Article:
decorum 0.3.1

Total ordering, equivalence, hashing, and constraints for floating-point types.
<div align="center">
    <img alt="Decorum" src="" width="320"/>

**Decorum** is a Rust library that provides total ordering, equivalence,
hashing, and constraints for floating-point representations. Decorum does not
require `std`.


## Total Ordering

The following total ordering is exposed via traits for primitive types and proxy
types that implement `Ord`:

[ -INF < ... < 0 < ... < +INF < NaN ]

IEEE-754 floating-point encoding provides multiple representations of zero (`-0`
and `+0`) and `NaN`. This ordering considers all zero and `NaN` representations
equal, which differs from the [standard partial

Some proxy types disallow unordered `NaN` values and therefore support a total
ordering based on the ordered subset of non-`NaN` floating-point values (see

## Proxy Types

Decorum exposes several proxy (wrapper) types. Proxy types provide two primary
features: they implement total ordering and equivalence via the `Eq`, `Ord`, and
`Hash` traits and they constrain the class of floating-point values they can
represent. Different type definitions apply different constraints, with the
`Total` type applying no constraints at all.

| Type     | Aliases      | Trait Implementations                      | Disallowed Values     |
| `Total`  |              | `Encoding + Real + Infinite + Nan + Float` |                       |
| `NotNan` | `N32`, `N64` | `Encoding + Real + Infinite`               | `NaN`                 |
| `Finite` | `R32`, `R64` | `Encoding + Real`                          | `NaN`, `-INF`, `+INF` |

Proxy types implement common operation traits, such as `Add` and `Mul`. These
types also implement numeric traits from the [`num-traits`] crate (such as
`Float`, `Num`, `NumCast`, etc.), in addition to more targeted traits like
`Real` and `Nan` provided by Decorum.

Constraint violations cause panics. For example, `NotNan` is useful for avoiding
or tracing sources of `NaN`s in computation, while `Total` provides useful
features without introducing any panics at all, because it allows any IEEE-754
floating-point values.

Proxy types should work as a drop-in replacement for primitive types in most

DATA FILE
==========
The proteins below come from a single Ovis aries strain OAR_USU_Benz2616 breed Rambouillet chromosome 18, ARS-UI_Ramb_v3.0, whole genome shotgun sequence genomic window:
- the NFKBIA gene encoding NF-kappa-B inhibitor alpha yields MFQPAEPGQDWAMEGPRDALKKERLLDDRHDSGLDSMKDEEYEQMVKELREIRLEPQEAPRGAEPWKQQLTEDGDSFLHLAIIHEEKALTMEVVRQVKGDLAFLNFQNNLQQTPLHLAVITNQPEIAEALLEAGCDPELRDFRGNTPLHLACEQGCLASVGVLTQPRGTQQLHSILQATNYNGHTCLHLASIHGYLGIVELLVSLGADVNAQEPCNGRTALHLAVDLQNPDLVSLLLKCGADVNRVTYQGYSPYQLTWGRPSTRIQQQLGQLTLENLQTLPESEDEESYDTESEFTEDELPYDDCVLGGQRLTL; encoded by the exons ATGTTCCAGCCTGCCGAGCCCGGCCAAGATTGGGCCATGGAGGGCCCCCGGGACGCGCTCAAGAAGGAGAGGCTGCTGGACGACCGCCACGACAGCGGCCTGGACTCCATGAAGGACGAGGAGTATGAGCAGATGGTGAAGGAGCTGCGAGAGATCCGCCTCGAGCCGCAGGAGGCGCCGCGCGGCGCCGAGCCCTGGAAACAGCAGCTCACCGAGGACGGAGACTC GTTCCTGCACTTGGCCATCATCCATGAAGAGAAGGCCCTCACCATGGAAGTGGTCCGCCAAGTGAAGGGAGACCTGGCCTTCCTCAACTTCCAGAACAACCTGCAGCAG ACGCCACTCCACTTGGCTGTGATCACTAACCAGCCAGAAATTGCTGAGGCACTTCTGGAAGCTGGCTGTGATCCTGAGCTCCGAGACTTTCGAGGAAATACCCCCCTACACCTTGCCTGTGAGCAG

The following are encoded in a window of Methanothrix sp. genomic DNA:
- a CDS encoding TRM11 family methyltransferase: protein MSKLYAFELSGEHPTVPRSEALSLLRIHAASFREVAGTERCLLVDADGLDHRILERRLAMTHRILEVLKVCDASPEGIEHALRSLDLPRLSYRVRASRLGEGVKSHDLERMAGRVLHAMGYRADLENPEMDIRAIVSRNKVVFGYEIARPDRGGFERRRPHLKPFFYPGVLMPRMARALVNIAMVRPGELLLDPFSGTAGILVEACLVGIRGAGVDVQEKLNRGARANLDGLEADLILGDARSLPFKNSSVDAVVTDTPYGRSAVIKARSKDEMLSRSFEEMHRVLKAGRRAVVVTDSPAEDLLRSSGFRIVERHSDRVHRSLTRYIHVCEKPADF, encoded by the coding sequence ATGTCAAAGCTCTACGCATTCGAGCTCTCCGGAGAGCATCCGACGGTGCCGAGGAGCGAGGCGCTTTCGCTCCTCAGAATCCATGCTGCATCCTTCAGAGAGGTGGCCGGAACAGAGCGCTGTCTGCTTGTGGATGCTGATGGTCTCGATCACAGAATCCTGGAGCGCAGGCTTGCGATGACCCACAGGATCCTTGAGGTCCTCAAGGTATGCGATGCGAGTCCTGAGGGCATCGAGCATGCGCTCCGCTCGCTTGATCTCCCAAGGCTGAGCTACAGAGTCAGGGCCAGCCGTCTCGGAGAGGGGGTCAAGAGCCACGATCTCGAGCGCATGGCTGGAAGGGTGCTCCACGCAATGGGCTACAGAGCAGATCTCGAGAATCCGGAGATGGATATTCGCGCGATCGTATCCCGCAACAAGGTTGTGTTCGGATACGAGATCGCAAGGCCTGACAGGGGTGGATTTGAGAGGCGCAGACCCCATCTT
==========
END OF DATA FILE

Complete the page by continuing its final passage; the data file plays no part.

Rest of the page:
applications with the most common exception being initialization (because it
requires a conversion). Serialization is optionally supported with [`serde`] and
approximate comparisons are optionally supported with [`approx`] via the
`serialize-serde` and `approx` features, respectively.

## Traits

Traits are essential for generic programming, but the constraints used by some
proxy types prevent them from implementing the `Float` trait, because it implies
the presence of `-INF`, `+INF`, and `NaN` (and their corresponding trait

Decorum provides more granular traits that separate these APIs: `Real`,
`Infinite`, `Nan`, and `Encoding`. Primitive floating-point types implement all
of these traits and proxy types implement traits that are consistent with their

For example, code that wishes to be generic over floating-point types
representing real numbers and infinities can use a bound on the `Infinite` and
`Real` traits:

use decorum::{Infinite, Real};

fn f<T>(x: T, y: T) -> T
    T: Infinite + Real,
    let z = x / y;
    if z.is_infinite() {
    else {

Both Decorum and [`num-traits`] provide `Real` and `Float` traits. These traits
are somewhat different and are not always interchangeable. Traits from both
crates are implemented by Decorum where possible. For example, `Total`
implements `Float` from both Decorum and [`num-traits`].

## Conversions

Proxy types are used via conversions to and from primitive floating-point
types and other proxy types.

| Conversion      | Input     | Output    | Violation |
| `from_inner`    | primitive | proxy     | panic     |
| `into_inner`    | proxy     | primitive | n/a       |
| `from_subset`   | proxy     | proxy     | n/a       |
| `into_superset` | proxy     | proxy     | n/a       |

The `from_inner` and `into_inner` conversions move primitive floating-point
values into and out of proxies. The `into_superset` and `from_subset`
conversions provide an inexpensive way to convert between proxy types with
different but compatible constraints. All conversions also support the standard
`From` and `Into` traits, which can also be applied to literals:

use decorum::R32;

fn f(x: R32) -> R32 {
    x * 2.0
let y: R32 = 3.1459.into();
let z = f(2.7182.into());
let w: f32 = z.into();

## Primitives

Proxy types implement `Eq`, `Hash`, and `Ord`, but sometimes it is not
possible or ergonomic to use such a type. Traits can be used with primitive
floating-point values for ordering, equivalence, and hashing instead.

| Floating-Point Trait | General Trait    |
| `FloatEq`            | `Eq`             |
| `FloatHash`          | `Hash`           |
| `FloatOrd`           | `Ord`            |

These traits use the same total ordering and equivalence rules that proxy types
do. They are implemented for base types as well as slices:

use decorum::cmp::FloatEq;

let x = 0.0f64 / 0.0f64; // `NaN`.
let y = f64::INFINITY + f64::NEG_INFINITY; // `NaN`.

let xs = [1.0f64, f64::NAN, f64::INFINITY];
let ys = [1.0f64, f64::NAN, f64::INFINITY];